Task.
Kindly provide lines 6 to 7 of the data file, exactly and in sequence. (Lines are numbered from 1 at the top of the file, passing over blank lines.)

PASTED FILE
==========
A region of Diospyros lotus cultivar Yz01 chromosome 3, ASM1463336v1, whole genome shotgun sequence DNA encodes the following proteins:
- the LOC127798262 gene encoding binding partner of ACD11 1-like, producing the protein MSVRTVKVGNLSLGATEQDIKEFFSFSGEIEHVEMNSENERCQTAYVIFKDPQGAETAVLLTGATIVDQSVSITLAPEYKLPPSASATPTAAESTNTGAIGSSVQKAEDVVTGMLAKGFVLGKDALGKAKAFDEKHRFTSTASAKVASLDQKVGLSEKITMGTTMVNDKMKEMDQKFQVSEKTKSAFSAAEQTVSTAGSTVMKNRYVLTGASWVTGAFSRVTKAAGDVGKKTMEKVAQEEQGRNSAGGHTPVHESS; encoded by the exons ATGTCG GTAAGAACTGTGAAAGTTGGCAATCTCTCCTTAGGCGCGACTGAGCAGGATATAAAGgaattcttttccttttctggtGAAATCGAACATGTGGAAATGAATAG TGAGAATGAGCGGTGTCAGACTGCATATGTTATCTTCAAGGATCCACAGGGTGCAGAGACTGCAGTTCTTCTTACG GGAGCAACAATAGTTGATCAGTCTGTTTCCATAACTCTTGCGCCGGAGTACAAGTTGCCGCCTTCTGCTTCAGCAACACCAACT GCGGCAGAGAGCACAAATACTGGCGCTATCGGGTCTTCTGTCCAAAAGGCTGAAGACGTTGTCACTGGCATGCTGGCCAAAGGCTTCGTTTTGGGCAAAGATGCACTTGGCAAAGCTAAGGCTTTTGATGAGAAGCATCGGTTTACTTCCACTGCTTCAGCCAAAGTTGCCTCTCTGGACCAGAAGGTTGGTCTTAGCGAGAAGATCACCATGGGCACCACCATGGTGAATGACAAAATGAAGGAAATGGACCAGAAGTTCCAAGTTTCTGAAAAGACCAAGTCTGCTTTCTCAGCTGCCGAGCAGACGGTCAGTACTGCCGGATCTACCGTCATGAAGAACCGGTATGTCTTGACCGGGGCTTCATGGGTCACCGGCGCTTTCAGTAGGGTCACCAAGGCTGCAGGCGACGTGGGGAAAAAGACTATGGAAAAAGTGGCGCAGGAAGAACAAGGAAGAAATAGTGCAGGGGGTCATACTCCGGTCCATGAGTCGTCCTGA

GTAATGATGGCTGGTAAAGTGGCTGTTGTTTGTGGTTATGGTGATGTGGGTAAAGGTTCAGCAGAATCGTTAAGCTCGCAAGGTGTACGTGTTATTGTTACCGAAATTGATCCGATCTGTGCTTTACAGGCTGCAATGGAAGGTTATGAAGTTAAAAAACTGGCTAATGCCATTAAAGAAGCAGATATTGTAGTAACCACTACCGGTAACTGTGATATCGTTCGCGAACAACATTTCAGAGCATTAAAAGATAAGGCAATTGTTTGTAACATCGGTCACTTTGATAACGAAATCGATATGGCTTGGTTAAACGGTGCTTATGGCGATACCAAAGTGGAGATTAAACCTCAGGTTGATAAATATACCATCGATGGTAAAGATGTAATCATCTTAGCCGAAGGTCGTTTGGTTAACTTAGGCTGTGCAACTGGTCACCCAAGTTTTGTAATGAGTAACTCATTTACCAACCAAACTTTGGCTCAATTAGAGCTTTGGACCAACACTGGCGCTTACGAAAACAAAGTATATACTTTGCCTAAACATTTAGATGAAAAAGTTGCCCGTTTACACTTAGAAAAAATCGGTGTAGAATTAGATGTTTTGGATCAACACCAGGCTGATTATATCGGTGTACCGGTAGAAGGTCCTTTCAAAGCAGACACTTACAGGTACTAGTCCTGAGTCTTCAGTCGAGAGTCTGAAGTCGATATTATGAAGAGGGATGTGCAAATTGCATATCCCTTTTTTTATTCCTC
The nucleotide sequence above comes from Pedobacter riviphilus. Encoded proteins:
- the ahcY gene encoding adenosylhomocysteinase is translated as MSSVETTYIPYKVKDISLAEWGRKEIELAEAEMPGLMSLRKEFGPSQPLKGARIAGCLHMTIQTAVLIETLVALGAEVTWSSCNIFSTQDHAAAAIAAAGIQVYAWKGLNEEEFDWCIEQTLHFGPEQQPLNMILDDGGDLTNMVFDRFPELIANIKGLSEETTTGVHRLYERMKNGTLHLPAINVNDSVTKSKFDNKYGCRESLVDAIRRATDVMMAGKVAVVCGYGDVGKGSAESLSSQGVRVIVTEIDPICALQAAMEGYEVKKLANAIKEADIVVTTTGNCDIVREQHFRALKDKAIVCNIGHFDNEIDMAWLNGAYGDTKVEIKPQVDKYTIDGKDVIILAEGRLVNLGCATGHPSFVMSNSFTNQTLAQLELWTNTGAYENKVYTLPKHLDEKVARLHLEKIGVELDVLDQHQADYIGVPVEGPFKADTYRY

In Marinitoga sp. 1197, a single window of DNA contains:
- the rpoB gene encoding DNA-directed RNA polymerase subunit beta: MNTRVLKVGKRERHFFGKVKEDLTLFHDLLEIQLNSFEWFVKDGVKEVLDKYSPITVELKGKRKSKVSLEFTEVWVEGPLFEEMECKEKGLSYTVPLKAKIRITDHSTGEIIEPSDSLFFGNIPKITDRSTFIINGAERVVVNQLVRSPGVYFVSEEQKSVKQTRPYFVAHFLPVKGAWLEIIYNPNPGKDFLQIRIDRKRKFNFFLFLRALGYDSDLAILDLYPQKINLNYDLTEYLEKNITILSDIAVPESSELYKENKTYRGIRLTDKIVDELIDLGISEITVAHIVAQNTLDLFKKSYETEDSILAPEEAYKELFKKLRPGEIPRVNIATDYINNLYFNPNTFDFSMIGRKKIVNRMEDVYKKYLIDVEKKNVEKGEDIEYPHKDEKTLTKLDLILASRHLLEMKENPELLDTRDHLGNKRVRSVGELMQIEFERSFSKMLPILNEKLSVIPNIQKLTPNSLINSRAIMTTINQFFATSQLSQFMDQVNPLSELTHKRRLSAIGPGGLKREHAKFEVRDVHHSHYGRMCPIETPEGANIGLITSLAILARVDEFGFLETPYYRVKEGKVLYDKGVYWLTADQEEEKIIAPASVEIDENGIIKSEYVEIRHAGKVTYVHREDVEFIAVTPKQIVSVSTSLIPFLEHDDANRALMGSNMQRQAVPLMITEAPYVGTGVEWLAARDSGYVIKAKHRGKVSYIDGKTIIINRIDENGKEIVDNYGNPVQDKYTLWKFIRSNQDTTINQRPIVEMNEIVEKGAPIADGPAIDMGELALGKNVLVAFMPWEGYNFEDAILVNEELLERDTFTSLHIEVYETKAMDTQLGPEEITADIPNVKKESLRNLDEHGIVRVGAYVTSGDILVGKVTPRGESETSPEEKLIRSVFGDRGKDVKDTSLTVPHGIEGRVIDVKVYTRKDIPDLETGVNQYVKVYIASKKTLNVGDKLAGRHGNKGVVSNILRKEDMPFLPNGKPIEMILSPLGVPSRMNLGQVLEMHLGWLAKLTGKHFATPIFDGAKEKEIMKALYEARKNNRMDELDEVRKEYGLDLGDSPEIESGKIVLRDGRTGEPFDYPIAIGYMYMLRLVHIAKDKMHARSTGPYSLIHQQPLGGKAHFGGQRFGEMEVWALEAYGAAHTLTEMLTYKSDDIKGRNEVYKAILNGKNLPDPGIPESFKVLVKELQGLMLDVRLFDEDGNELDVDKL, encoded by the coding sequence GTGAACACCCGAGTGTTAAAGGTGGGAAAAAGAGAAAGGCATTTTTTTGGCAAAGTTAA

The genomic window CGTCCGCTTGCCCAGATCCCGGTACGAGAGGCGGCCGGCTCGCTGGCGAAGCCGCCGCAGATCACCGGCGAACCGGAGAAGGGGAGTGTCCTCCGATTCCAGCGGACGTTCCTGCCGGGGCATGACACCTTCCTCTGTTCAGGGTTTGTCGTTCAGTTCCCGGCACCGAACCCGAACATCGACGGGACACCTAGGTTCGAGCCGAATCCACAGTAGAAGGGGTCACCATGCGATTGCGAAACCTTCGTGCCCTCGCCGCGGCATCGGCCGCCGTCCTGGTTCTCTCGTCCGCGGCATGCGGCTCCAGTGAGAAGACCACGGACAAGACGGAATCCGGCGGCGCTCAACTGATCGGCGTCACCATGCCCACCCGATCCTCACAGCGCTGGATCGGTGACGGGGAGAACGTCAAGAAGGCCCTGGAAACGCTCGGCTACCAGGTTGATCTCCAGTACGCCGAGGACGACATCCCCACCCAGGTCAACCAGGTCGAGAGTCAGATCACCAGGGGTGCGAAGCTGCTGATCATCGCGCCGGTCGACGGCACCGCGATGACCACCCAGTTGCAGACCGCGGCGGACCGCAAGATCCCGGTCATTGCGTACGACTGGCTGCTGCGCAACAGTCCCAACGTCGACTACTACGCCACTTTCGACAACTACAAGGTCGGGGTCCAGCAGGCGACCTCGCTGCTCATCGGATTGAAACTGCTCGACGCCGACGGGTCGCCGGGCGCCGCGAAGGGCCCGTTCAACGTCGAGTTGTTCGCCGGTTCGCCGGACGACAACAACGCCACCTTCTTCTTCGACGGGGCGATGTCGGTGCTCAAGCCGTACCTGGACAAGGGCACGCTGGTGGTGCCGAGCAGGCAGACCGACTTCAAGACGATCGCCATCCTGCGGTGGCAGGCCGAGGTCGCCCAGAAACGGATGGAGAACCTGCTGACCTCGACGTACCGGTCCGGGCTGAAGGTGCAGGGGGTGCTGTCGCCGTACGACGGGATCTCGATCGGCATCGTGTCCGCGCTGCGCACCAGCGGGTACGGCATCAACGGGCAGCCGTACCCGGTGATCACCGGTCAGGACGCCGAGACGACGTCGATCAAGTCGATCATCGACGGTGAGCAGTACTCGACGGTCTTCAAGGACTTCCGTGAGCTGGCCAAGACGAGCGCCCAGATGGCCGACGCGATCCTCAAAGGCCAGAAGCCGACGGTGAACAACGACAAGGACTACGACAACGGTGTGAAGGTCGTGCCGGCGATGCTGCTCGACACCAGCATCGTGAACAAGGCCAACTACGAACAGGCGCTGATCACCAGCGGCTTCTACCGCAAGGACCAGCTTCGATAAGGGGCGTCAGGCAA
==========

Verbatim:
In Marinitoga sp. 1197, a single window of DNA contains:
- the rpoB gene encoding DNA-directed RNA polymerase subunit beta: MNTRVLKVGKRERHFFGKVKEDLTLFHDLLEIQLNSFEWFVKDGVKEVLDKYSPITVELKGKRKSKVSLEFTEVWVEGPLFEEMECKEKGLSYTVPLKAKIRITDHSTGEIIEPSDSLFFGNIPKITDRSTFIINGAERVVVNQLVRSPGVYFVSEEQKSVKQTRPYFVAHFLPVKGAWLEIIYNPNPGKDFLQIRIDRKRKFNFFLFLRALGYDSDLAILDLYPQKINLNYDLTEYLEKNITILSDIAVPESSELYKENKTYRGIRLTDKIVDELIDLGISEITVAHIVAQNTLDLFKKSYETEDSILAPEEAYKELFKKLRPGEIPRVNIATDYINNLYFNPNTFDFSMIGRKKIVNRMEDVYKKYLIDVEKKNVEKGEDIEYPHKDEKTLTKLDLILASRHLLEMKENPELLDTRDHLGNKRVRSVGELMQIEFERSFSKMLPILNEKLSVIPNIQKLTPNSLINSRAIMTTINQFFATSQLSQFMDQVNPLSELTHKRRLSAIGPGGLKREHAKFEVRDVHHSHYGRMCPIETPEGANIGLITSLAILARVDEFGFLETPYYRVKEGKVLYDKGVYWLTADQEEEKIIAPASVEIDENGIIKSEYVEIRHAGKVTYVHREDVEFIAVTPKQIVSVSTSLIPFLEHDDANRALMGSNMQRQAVPLMITEAPYVGTGVEWLAARDSGYVIKAKHRGKVSYIDGKTIIINRIDENGKEIVDNYGNPVQDKYTLWKFIRSNQDTTINQRPIVEMNEIVEKGAPIADGPAIDMGELALGKNVLVAFMPWEGYNFEDAILVNEELLERDTFTSLHIEVYETKAMDTQLGPEEITADIPNVKKESLRNLDEHGIVRVGAYVTSGDILVGKVTPRGESETSPEEKLIRSVFGDRGKDVKDTSLTVPHGIEGRVIDVKVYTRKDIPDLETGVNQYVKVYIASKKTLNVGDKLAGRHGNKGVVSNILRKEDMPFLPNGKPIEMILSPLGVPSRMNLGQVLEMHLGWLAKLTGKHFATPIFDGAKEKEIMKALYEARKNNRMDELDEVRKEYGLDLGDSPEIESGKIVLRDGRTGEPFDYPIAIGYMYMLRLVHIAKDKMHARSTGPYSLIHQQPLGGKAHFGGQRFGEMEVWALEAYGAAHTLTEMLTYKSDDIKGRNEVYKAILNGKNLPDPGIPESFKVLVKELQGLMLDVRLFDEDGNELDVDKL, encoded by the coding sequence GTGAACACCCGAGTGTTAAAGGTGGGAAAAAGAGAAAGGCATTTTTTTGGCAAAGTTAA